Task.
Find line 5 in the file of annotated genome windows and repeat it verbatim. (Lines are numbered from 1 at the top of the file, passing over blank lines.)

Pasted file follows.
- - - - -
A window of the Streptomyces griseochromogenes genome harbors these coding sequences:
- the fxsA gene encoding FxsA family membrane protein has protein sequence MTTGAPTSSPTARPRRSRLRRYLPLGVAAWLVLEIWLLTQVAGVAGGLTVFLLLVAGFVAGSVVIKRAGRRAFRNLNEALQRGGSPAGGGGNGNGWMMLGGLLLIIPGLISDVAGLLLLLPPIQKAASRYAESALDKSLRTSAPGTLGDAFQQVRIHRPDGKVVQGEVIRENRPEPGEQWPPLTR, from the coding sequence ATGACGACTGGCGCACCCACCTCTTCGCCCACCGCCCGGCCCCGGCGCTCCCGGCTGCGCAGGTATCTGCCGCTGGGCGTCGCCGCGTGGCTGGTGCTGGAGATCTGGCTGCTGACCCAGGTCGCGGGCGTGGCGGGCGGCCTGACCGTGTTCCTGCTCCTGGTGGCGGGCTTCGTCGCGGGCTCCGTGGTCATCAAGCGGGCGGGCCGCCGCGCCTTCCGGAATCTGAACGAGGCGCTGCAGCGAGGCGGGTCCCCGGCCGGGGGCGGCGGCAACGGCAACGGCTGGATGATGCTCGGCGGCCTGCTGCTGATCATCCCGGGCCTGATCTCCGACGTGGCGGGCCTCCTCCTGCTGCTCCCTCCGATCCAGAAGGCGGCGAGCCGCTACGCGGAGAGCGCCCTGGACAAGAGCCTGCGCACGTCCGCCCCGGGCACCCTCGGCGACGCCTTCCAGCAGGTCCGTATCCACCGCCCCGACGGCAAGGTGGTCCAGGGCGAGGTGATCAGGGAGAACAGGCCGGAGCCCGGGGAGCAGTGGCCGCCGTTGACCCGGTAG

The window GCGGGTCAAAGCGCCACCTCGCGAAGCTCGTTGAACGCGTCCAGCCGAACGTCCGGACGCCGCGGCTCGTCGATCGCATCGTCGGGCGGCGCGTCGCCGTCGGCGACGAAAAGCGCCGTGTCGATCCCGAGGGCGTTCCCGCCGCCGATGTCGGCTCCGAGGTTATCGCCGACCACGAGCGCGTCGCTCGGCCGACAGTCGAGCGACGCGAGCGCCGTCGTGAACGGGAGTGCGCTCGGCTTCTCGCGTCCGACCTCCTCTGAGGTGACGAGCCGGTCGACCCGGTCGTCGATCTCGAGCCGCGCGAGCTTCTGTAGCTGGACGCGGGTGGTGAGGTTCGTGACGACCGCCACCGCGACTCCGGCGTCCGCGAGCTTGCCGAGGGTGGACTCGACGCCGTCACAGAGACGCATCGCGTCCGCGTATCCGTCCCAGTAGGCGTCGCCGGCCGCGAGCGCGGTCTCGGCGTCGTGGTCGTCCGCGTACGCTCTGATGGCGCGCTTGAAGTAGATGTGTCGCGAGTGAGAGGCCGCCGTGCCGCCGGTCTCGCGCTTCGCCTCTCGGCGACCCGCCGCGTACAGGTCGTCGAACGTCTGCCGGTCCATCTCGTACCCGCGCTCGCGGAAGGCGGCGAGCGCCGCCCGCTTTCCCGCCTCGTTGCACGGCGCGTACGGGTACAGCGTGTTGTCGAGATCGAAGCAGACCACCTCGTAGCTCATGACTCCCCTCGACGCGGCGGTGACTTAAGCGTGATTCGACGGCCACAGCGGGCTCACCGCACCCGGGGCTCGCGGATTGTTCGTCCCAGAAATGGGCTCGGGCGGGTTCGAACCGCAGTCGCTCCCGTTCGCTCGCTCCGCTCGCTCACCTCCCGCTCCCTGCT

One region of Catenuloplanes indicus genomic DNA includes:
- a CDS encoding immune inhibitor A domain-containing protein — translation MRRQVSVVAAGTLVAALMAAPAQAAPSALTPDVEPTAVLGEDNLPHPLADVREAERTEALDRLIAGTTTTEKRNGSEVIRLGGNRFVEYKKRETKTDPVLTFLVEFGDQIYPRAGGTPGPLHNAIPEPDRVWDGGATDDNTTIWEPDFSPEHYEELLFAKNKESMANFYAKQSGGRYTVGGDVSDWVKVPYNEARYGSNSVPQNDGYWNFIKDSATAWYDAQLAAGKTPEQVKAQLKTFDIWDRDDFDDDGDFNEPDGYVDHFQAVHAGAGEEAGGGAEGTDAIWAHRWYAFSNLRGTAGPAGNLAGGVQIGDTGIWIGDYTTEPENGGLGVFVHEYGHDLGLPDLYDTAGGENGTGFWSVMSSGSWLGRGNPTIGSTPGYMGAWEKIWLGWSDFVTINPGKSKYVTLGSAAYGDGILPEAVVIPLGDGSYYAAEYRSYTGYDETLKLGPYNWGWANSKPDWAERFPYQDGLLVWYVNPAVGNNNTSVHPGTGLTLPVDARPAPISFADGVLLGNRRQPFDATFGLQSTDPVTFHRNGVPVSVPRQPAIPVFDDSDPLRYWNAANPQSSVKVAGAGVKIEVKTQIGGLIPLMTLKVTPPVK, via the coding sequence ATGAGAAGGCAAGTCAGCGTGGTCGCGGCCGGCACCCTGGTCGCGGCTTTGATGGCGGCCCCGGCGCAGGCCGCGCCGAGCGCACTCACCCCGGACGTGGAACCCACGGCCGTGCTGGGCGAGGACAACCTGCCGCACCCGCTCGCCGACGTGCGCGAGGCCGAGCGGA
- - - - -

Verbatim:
- a CDS encoding immune inhibitor A domain-containing protein — translation MRRQVSVVAAGTLVAALMAAPAQAAPSALTPDVEPTAVLGEDNLPHPLADVREAERTEALDRLIAGTTTTEKRNGSEVIRLGGNRFVEYKKRETKTDPVLTFLVEFGDQIYPRAGGTPGPLHNAIPEPDRVWDGGATDDNTTIWEPDFSPEHYEELLFAKNKESMANFYAKQSGGRYTVGGDVSDWVKVPYNEARYGSNSVPQNDGYWNFIKDSATAWYDAQLAAGKTPEQVKAQLKTFDIWDRDDFDDDGDFNEPDGYVDHFQAVHAGAGEEAGGGAEGTDAIWAHRWYAFSNLRGTAGPAGNLAGGVQIGDTGIWIGDYTTEPENGGLGVFVHEYGHDLGLPDLYDTAGGENGTGFWSVMSSGSWLGRGNPTIGSTPGYMGAWEKIWLGWSDFVTINPGKSKYVTLGSAAYGDGILPEAVVIPLGDGSYYAAEYRSYTGYDETLKLGPYNWGWANSKPDWAERFPYQDGLLVWYVNPAVGNNNTSVHPGTGLTLPVDARPAPISFADGVLLGNRRQPFDATFGLQSTDPVTFHRNGVPVSVPRQPAIPVFDDSDPLRYWNAANPQSSVKVAGAGVKIEVKTQIGGLIPLMTLKVTPPVK, via the coding sequence ATGAGAAGGCAAGTCAGCGTGGTCGCGGCCGGCACCCTGGTCGCGGCTTTGATGGCGGCCCCGGCGCAGGCCGCGCCGAGCGCACTCACCCCGGACGTGGAACCCACGGCCGTGCTGGGCGAGGACAACCTGCCGCACCCGCTCGCCGACGTGCGCGAGGCCGAGCGGA